American Society of Civil Engineers

Carbon Adsorption and Air-Stripping Removal of MTBE from River Water

by Michael J. Wilhelm, A.M.ASCE, (Staff Engr., Lumos & Assocs., Inc., 5401 Longley Ln., Ste. 5, Reno, NV 89511), V. Dean Adams, (Prof., Dept. of Civ. Engrg. MS 258, Univ. of Nevada, Reno, NV 89557), Jeffry G. Curtis, (Design Engr., EcoLogic, 6490 South McCarran Blvd., Ste. 1, Reno, NV 89509), and E. Joe Middlebrooks, M.ASCE, (Retired, 360 Blackhawk Ln., Lafayette, CO 80026)

Journal of Environmental Engineering, Vol. 128, No. 9, September 2002, pp. 813-823, (doi:

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Document type: Journal Paper
Abstract: Through 1998, methyl tertiary-butyl ether (MTBE) was the most commonly used fuel oxygenate in Reon, Nevada. Winter-use of oxygenated gasolines is required in areas of the country that exceed carbon monoxide air quality standards. MTBE has not been detected in Reno’s raw water sources, but treatment alternatives must be assessed to fully prepare for possible contamination events. In this research, bench-scale studies using activated carbon and air stripping were conducted to evaluate the treatability of a high concentration of MTBE in Truckee River water, which is the primary surface supply for the Reno area. Results indicated that neither method appears practical for treating MTBE-laden water for one day at a 1.14×108 L/day (30 MGD) treatment plant. The capital costs estimated for full-scale application of these processes are approximately $5 million each. Estimated treatment costs for activated carbon and air stripping are approximately $0.043/L ($0.161/gal) and $0.047/L ($0.177/gal), respectively. Temporary closure of treatment facilities may be the best response to an accidental spill.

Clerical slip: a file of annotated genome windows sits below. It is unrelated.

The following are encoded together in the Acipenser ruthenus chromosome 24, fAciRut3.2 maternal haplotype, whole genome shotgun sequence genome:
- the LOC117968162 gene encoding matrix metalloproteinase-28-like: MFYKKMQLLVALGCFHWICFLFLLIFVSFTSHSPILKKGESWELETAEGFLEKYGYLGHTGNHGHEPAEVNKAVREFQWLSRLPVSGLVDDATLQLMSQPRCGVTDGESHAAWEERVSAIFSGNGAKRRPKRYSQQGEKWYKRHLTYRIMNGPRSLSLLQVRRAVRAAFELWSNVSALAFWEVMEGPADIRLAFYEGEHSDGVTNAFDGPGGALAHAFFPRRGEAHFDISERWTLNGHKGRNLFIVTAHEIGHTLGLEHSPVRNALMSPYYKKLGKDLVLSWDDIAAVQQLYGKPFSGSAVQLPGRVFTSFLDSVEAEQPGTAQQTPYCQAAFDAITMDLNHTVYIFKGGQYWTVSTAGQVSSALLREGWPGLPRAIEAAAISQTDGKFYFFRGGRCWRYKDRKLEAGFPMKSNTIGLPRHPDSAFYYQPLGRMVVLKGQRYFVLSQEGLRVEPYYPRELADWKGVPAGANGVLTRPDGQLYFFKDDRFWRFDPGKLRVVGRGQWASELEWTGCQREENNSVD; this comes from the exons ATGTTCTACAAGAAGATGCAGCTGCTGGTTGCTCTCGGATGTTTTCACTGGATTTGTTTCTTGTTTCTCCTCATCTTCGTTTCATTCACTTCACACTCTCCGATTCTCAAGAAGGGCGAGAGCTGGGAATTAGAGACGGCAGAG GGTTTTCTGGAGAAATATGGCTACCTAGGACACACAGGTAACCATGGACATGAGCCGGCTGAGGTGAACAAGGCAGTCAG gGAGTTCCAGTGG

ASCE Subject Headings:
Abatement and removal
Activated carbon
Rivers and streams
Water treatment